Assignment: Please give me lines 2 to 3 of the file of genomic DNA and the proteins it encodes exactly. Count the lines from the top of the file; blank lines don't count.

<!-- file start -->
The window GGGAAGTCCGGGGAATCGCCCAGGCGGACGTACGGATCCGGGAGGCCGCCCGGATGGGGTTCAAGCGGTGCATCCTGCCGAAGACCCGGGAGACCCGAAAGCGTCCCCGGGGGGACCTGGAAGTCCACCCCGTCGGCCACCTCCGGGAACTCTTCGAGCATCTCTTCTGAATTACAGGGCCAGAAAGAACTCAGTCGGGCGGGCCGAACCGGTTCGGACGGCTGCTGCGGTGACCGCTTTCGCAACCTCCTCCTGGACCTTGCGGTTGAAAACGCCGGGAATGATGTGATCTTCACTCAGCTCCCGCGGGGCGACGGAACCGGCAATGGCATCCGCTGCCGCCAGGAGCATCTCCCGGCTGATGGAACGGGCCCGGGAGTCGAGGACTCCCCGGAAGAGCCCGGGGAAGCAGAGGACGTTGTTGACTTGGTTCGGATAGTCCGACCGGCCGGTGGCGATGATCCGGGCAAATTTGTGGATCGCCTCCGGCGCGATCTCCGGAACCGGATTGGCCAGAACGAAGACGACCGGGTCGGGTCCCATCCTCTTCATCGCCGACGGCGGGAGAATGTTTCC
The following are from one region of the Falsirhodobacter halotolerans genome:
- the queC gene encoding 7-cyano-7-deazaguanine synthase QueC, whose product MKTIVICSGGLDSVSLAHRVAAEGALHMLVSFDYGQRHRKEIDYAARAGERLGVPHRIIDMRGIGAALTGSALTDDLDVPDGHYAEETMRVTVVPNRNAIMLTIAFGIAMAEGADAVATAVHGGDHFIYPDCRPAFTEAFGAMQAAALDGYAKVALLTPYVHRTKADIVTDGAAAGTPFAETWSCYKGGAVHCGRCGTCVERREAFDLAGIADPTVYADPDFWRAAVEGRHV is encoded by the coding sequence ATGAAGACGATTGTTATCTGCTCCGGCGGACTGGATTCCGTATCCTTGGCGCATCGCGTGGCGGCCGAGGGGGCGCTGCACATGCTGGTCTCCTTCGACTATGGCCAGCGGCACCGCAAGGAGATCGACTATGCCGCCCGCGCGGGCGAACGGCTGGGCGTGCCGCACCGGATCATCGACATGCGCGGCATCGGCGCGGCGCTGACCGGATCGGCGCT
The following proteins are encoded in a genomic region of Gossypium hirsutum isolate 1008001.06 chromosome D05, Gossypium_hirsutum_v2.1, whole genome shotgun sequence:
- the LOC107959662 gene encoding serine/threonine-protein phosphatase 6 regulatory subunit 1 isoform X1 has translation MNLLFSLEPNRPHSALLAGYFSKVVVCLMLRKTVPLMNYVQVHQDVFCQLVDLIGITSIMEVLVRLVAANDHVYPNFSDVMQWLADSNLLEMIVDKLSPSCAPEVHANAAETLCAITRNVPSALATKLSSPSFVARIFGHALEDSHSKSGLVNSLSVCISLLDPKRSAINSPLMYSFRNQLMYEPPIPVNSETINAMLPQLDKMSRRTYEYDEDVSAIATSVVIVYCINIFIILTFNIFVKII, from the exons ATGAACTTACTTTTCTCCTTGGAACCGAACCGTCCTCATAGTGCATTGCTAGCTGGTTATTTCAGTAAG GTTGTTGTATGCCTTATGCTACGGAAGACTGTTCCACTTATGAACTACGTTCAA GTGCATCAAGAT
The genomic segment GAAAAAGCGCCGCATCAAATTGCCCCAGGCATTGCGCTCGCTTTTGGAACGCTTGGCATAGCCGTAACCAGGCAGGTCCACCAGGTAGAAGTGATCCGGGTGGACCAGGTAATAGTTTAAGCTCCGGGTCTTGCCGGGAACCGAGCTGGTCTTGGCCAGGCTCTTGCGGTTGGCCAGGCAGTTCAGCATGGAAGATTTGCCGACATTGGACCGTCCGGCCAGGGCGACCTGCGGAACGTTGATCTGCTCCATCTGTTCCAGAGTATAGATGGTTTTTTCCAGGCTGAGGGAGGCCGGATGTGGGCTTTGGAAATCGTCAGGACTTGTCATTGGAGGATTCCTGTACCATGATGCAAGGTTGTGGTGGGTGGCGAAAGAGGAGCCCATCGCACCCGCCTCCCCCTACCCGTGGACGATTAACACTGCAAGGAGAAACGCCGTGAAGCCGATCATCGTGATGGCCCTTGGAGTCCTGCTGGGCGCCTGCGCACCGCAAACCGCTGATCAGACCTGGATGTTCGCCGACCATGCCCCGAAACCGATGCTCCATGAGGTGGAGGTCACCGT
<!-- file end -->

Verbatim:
The following are from one region of the Falsirhodobacter halotolerans genome:
- the queC gene encoding 7-cyano-7-deazaguanine synthase QueC, whose product MKTIVICSGGLDSVSLAHRVAAEGALHMLVSFDYGQRHRKEIDYAARAGERLGVPHRIIDMRGIGAALTGSALTDDLDVPDGHYAEETMRVTVVPNRNAIMLTIAFGIAMAEGADAVATAVHGGDHFIYPDCRPAFTEAFGAMQAAALDGYAKVALLTPYVHRTKADIVTDGAAAGTPFAETWSCYKGGAVHCGRCGTCVERREAFDLAGIADPTVYADPDFWRAAVEGRHV is encoded by the coding sequence ATGAAGACGATTGTTATCTGCTCCGGCGGACTGGATTCCGTATCCTTGGCGCATCGCGTGGCGGCCGAGGGGGCGCTGCACATGCTGGTCTCCTTCGACTATGGCCAGCGGCACCGCAAGGAGATCGACTATGCCGCCCGCGCGGGCGAACGGCTGGGCGTGCCGCACCGGATCATCGACATGCGCGGCATCGGCGCGGCGCTGACCGGATCGGCGCT